Since then, the field has accelerated even further. "When we built the system for the Archimedes, we had a six-megapixel camera that cost $7,000," Easton told me. "You can now walk into a campus bookstore and buy a better camera than that for $350."

But though the technology is rapidly maturing, there is still a bottleneck in the field when it comes to qualified professionals. The skillset is in high demand, but it also happens to be very difficult to automate and disseminate to a global audience. (Overcoming this hurdle is central to the mission of the Lazarus Project.) According to Easton, the process of figuring out which wavelengths will coax text of any given page is still largely trail and error. "You are never certain what method is going to work," he said.

As a result, experts in this field are swamped with projects. "We do have this unfortunate tendency to bite off more than we can chew," Easton admitted.

When I spoke with him in December, he was a few weeks shy of a trip to Chartres to image manuscripts damaged by bombing during World War II. He's also working on the "New Finds" volumes at Saint Catherine's Monastery in Egypt, which contain multitudes of works that were recently discovered in a hidden chamber of the monastery, cut off from the main building after a structural collapse. It doesn't get much more "Indiana Jones" than that. Maybe if there were snakes or holy grails in the chamber too, but that just seems greedy.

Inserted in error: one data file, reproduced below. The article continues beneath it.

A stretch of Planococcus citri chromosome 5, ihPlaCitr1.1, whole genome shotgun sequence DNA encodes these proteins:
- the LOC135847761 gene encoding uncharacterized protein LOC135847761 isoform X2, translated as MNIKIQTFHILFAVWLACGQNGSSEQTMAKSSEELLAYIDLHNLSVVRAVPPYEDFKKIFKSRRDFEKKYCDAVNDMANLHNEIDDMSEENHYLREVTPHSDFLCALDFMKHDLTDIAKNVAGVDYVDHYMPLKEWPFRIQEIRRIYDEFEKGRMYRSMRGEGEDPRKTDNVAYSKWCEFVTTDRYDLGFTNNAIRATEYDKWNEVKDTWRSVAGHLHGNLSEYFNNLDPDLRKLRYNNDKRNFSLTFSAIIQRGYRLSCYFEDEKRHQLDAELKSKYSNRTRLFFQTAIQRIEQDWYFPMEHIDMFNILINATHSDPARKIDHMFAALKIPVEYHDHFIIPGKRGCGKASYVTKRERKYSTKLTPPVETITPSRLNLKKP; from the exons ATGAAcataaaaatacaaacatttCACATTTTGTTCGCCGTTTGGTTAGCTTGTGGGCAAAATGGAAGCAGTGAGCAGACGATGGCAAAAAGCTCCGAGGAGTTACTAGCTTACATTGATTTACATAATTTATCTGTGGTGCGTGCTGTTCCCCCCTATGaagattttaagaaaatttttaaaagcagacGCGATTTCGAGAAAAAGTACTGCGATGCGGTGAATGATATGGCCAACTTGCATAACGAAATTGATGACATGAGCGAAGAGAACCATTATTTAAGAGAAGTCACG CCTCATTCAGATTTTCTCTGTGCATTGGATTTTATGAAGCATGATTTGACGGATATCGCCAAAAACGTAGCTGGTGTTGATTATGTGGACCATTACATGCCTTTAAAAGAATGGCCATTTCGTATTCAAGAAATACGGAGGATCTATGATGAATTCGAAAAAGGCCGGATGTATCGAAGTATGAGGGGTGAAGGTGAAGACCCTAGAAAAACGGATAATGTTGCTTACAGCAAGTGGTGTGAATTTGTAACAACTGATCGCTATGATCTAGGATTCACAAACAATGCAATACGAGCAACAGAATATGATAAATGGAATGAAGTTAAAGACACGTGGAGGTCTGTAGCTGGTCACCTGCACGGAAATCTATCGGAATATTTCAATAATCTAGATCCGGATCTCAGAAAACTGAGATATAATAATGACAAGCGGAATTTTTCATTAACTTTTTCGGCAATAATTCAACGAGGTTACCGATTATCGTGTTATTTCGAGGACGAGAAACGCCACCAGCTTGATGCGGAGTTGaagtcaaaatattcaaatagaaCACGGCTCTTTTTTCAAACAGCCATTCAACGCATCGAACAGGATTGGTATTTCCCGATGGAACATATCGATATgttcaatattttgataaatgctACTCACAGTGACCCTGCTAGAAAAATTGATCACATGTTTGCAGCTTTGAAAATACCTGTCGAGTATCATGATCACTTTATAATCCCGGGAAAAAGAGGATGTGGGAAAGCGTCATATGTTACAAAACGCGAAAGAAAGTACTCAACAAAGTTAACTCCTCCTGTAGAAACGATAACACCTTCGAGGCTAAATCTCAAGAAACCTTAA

Saint Catherine's Monastery. Image: Berthold Werner

All the while, new requests for imaging projects continue to be added to the backlog, from priceless historical artifacts to sentimental family heirlooms. As more people enter the field and the techniques are increasingly democratized, we have every reason to expect mountains of inscrutable writings to be rendered legible at last. Imagine the possibilities.

"It is very gratifying to be able to read text that had been feared lost forever," Easton said.

Offline space otter

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yeah had to go see what the heck this meant..not what you think at first

Caucasian Albanian,